Updated On: 10/31/2012 7:08:28 AM
The B-1 employs many technological advances made in airframe, engine and avionics adding unique capabilities to U.S. deterrence. The variable wing- geometry bomber flies at supersonic speed at high altitude and at high subsonic speeds at low levels. Its wings extend forward to 15 degrees for takeoff and low-speed Sight, then sweep back to 67.5 degrees for Sights at high speeds. Smaller than the B-52, the B-1 is capable of intercontinental missions without aerial refueling. The B-1 can carry a wide variety of current Air Force inventory weapons and advanced weapons, which are being studied or developed.More than half the Air Force's B-1s are at Dyess. Improved penetration aids and a lower radar cross-section make it difficult for enemy defenses to detect the B-1. Boeing is the B-1 airframe contractor. In addition, there are 35 major subcontracts and 5,200 other subcontractors and suppliers.
General Electric Company in Evandale, Ohio, builds the F-101 engines. The Boeing Company in Seattle,Wash., provides the offensive avionics system and the Eaton AIL Division provides the defensive avionics system.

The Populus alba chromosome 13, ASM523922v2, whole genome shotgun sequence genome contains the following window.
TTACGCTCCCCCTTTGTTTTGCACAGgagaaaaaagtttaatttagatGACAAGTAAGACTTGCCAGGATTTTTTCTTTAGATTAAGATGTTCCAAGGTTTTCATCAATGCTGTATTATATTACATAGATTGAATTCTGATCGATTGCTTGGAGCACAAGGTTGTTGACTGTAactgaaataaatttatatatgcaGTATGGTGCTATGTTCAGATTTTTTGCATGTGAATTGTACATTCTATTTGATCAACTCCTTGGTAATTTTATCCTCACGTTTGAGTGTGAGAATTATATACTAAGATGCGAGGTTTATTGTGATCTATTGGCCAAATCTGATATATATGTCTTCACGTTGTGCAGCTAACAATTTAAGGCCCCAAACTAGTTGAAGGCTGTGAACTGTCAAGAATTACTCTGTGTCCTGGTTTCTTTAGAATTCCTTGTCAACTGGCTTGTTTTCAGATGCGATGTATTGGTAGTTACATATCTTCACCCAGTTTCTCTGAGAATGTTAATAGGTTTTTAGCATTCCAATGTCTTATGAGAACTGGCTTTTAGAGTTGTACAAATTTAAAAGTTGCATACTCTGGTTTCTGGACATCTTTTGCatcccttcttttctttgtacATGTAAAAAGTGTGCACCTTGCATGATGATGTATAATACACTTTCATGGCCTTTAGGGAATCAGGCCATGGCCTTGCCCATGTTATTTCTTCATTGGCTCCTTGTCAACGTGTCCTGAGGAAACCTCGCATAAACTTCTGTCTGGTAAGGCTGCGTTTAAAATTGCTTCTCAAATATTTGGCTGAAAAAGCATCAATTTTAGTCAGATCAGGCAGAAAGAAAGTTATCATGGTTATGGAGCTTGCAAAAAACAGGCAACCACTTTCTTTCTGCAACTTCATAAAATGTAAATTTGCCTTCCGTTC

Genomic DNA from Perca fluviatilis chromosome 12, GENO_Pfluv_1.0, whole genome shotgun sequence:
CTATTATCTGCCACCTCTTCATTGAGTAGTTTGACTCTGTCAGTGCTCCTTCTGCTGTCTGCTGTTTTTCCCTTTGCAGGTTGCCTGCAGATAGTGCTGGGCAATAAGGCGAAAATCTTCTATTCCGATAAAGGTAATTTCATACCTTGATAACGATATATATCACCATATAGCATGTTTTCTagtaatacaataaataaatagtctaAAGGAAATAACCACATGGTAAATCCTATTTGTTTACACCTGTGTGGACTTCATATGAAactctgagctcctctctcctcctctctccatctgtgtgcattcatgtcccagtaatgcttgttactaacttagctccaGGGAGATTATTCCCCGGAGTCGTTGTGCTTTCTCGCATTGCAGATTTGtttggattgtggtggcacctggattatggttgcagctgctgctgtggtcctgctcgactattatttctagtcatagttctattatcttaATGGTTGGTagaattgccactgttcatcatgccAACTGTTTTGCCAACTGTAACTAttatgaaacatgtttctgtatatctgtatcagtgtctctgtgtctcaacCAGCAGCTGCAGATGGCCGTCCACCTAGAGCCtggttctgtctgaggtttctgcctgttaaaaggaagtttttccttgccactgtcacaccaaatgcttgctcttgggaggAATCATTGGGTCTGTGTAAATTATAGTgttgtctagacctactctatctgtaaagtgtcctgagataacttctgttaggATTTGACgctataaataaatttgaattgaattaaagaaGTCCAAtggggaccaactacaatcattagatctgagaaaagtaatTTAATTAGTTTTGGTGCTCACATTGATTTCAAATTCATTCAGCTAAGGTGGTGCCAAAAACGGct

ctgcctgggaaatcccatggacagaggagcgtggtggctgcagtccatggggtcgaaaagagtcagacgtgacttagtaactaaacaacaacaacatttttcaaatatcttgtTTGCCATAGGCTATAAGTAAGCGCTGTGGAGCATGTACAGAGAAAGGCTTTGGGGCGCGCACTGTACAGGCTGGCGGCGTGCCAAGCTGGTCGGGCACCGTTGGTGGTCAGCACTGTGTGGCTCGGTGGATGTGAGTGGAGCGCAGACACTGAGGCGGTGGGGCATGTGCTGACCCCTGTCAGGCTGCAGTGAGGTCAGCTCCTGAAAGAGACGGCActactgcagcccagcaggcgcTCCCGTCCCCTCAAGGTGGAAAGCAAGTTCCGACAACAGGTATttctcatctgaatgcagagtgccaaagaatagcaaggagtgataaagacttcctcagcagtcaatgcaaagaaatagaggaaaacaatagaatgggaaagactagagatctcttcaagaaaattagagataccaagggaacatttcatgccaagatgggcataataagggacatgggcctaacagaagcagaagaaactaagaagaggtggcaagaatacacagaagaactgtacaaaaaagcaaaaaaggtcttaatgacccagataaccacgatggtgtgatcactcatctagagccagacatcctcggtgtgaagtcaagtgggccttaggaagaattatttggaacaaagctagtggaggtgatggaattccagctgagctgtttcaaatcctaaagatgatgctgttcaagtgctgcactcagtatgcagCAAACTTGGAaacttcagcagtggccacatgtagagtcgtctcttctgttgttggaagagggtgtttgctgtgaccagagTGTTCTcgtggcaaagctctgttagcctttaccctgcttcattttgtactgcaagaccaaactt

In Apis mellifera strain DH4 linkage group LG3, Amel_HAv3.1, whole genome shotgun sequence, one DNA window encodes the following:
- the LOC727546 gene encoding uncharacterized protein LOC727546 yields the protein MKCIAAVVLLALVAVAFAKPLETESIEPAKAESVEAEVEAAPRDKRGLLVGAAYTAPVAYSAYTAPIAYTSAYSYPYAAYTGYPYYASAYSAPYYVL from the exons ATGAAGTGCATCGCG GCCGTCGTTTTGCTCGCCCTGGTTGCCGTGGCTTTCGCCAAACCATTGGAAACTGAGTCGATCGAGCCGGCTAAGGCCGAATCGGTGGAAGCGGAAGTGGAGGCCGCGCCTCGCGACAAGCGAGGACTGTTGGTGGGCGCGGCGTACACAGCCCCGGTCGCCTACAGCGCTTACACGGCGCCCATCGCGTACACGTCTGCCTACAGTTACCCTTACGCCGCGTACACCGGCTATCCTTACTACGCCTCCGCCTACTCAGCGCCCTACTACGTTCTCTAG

The Lockheed Aircraft Corporation designed the C-130H model Hercules Sown by the 317th Airlift Group. The performance capabilities of this aircraft allows it to take off and land on less than 3,000 feet of dirt runway and as narrow as 60 feet, while still carrying heavy combat payloads. This unique capability allows the C-130 to deliver military personnel and cargo directly to the front lines. With a peacetime maximum takeoff weight of 155,000 pounds, the C-130H can carry 9,680 gallons of fuel and 92 combat troops, airdrop 64 fully equipped paratroopers or, during aeromedical evacuation operations, carry up to 74 litter patients plus two medical technicians. Covering the globe in its travels, the C-130H is capable of hauling more than 45,000 pounds of cargo. It can drop cargo loads ranging from 500-pound packages to 42,000-pound vehicles, using parachute delivery techniques. The C-130 has been produced in more than 50 versions since its inception, serving such roles as cargo-troop carrier, flying hospital, in-Sight refueling tanker, aerial photo-mapper, search and rescue, airborne command post, air mobile communications center, iceberg hunter, hurricane hunter, fog fighter, gunship and drone launcher. Similar and earlier models are presently being used by Air National Guard and Air Force Reserve units throughout the country and by active-duty units in the continental United States, Alaska, Hawaii, Germany and the western Pacific. The 463rd Troop Carrier Wing took delivery of the first production model C-130A. It was delivered to the Air Force while the wing was stationed at Ardmore AFB, Okla., in 1956. This aircraft, named the City of Ardmore, having been restored to its original condition, is a part of Dyess' Linear Air Park. Dyess C-130s participated in Uphold Democracy in support of U.S. efforts in Haiti and operation Joint Endeavor, flying airlift missions into Bosnia.